The fall meeting of the Secretary’s Advisory Committee on Human Research Protections (SACHRP) on October 25–26 focused in large part on clarifying new rules affecting institutional review boards (IRB). The committee advises the Secretary of Health and Human Services on human subjects research matters and offers recommendations to researchers and institutions conducting studies with human participants.
In April, the National Institutes of Health (NIH) revised rules for reviewing human gene transfer protocols. Previously, all protocols were reviewed by the Recombinant DNA Advisory Committee (RAC) before implementation. Under new regulations, IRBs and Institutional Biosafety Committees (IBCs) will review protocols first, and the RAC will step in to review if the review board or biosafety committee thinks the study is sufficiently novel or risky. SACHRP recommended that NIH clarify the new rules by allowing IRBs and IBCs to co-sign requests for review and by being transparent with the rationale for accepting or rejecting requests for RAC review.
Earlier this summer, NIH released new rules requiring multi-site studies to use a single IRB to conduct the necessary ethical review. The committee offered recommendations on adapting to the new regulations but urged institutions to consider the impact that ceding institutional board review would have on the rest of its Human Research Protection Program. The rules are set to take effect at the end of May.
In August, the Office of Human Research Protections and the Food and Drug Administration (FDA) released draft guidance on written procedures for IRBs. SACHRP generally approved of the guidance, but had concerns about the effect the checklist may have on how review boards develop written procedures. In particular, the committee noted that there was little differentiation between functions that IRBs are required to do and those that could be completed by other institutional groups. The committee was concerned that the guidelines could lead the boards to take on unnecessary responsibilities, distracting from their core mission of protecting human subjects.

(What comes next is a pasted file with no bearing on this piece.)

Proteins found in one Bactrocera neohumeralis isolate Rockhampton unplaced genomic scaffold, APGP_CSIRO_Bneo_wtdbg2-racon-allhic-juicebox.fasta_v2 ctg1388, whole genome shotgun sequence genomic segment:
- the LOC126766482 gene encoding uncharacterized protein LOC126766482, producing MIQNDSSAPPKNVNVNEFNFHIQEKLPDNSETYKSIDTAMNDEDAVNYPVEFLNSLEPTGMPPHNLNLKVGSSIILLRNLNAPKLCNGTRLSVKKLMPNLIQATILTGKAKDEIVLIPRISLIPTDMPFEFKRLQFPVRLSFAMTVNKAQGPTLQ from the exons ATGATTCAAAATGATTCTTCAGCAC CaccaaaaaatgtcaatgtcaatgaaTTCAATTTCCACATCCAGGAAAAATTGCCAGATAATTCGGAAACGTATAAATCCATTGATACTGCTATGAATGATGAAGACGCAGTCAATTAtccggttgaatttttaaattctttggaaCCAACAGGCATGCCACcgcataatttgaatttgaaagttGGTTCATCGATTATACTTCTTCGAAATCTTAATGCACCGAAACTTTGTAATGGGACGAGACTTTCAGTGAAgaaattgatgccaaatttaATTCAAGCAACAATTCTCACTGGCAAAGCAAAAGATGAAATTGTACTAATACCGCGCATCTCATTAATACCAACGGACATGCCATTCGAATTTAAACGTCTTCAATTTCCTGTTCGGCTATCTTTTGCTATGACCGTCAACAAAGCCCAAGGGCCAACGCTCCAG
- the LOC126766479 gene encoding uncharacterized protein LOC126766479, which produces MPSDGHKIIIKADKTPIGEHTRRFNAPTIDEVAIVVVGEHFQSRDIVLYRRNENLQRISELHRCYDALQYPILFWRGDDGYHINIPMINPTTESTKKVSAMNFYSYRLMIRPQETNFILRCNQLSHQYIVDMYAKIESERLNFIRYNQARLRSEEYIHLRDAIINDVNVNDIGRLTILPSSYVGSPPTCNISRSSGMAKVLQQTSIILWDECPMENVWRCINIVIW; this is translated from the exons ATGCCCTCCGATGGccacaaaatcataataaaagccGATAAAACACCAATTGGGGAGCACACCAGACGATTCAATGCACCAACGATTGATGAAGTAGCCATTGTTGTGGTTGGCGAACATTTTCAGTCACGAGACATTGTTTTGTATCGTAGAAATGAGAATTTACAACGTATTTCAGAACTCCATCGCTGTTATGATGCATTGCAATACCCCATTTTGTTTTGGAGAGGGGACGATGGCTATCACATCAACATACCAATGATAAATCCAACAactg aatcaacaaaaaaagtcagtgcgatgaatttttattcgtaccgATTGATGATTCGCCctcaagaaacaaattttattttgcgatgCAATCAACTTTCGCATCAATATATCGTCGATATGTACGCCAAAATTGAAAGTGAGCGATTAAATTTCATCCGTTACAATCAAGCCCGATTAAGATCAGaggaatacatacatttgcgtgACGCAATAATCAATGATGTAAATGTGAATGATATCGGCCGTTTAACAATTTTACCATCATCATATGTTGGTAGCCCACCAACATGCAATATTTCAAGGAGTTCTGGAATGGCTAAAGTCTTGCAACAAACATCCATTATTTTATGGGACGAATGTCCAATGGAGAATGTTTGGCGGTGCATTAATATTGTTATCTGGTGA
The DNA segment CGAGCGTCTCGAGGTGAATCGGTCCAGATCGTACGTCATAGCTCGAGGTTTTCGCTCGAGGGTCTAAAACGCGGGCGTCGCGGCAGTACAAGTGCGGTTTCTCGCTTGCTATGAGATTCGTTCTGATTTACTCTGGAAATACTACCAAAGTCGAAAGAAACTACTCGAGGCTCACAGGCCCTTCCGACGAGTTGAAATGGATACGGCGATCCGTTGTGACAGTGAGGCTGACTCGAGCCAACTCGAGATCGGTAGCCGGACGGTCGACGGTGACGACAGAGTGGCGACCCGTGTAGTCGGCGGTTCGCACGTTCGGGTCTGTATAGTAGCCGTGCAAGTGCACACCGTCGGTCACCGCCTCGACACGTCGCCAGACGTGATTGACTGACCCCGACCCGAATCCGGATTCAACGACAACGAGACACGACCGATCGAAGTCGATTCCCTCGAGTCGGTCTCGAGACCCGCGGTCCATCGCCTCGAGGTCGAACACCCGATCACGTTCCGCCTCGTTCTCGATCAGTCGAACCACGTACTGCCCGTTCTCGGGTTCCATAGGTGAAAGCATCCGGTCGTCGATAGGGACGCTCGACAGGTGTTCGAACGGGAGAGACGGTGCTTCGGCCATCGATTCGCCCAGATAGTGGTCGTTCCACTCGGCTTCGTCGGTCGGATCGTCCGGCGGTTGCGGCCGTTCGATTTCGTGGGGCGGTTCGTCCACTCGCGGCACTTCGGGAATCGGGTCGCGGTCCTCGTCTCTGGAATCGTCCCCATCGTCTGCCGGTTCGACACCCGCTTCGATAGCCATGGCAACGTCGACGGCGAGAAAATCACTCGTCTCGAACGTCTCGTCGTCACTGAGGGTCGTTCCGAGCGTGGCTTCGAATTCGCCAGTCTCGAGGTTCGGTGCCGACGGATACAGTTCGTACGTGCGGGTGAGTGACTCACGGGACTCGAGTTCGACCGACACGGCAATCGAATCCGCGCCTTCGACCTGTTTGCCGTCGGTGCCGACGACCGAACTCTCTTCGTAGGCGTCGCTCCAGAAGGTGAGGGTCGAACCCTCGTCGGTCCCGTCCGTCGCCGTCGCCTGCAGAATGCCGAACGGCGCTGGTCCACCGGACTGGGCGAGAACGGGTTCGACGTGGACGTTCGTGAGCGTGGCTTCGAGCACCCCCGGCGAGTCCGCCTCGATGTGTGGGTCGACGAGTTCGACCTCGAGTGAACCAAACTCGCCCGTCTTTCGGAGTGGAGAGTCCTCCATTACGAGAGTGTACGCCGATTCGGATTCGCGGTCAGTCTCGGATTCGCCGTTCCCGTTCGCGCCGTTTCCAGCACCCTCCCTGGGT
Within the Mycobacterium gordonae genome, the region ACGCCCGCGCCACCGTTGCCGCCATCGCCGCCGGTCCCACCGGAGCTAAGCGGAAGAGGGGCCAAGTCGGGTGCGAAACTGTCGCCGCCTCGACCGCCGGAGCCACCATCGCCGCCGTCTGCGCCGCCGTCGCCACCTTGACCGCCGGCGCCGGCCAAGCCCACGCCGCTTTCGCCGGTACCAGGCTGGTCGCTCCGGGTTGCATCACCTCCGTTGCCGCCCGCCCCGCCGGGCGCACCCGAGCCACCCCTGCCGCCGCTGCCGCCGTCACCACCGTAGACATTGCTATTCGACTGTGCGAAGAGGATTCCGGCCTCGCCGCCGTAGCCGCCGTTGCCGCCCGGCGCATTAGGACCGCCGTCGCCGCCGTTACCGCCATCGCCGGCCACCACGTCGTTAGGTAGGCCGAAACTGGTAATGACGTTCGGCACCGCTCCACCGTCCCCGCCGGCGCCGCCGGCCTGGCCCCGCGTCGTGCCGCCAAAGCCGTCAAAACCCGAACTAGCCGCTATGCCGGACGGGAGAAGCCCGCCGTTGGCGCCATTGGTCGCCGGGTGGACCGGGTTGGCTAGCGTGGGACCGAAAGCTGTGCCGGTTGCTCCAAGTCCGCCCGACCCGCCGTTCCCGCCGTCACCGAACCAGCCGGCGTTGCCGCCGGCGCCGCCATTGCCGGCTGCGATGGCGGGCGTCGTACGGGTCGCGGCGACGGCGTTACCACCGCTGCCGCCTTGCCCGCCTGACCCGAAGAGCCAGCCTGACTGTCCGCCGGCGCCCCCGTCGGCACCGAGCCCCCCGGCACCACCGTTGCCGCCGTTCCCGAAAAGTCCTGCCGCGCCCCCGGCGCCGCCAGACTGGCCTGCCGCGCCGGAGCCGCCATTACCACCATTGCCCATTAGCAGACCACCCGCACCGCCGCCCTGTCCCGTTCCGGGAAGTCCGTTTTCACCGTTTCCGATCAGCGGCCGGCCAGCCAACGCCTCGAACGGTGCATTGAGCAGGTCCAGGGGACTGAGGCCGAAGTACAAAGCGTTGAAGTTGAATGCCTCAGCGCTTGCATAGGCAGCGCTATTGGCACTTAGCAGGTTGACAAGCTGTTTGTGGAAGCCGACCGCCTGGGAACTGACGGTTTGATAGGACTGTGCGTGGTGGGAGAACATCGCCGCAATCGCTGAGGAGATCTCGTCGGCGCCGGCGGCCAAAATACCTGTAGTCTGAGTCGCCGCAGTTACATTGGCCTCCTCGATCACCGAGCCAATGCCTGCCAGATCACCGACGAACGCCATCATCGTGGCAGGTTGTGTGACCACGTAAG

SACHRP also finalized recommendations on issues of informed consent as well as on the review and classification of benchmarking and cluster randomized trials. In addition, SACHRP discussed draft guidance from FDA on the use of real-world data to evaluate medical devices, but was not ready to release any specific recommendations.
The next SACHRP meeting will be held March 15–16 and is expected to focus on updates to the Common Rule.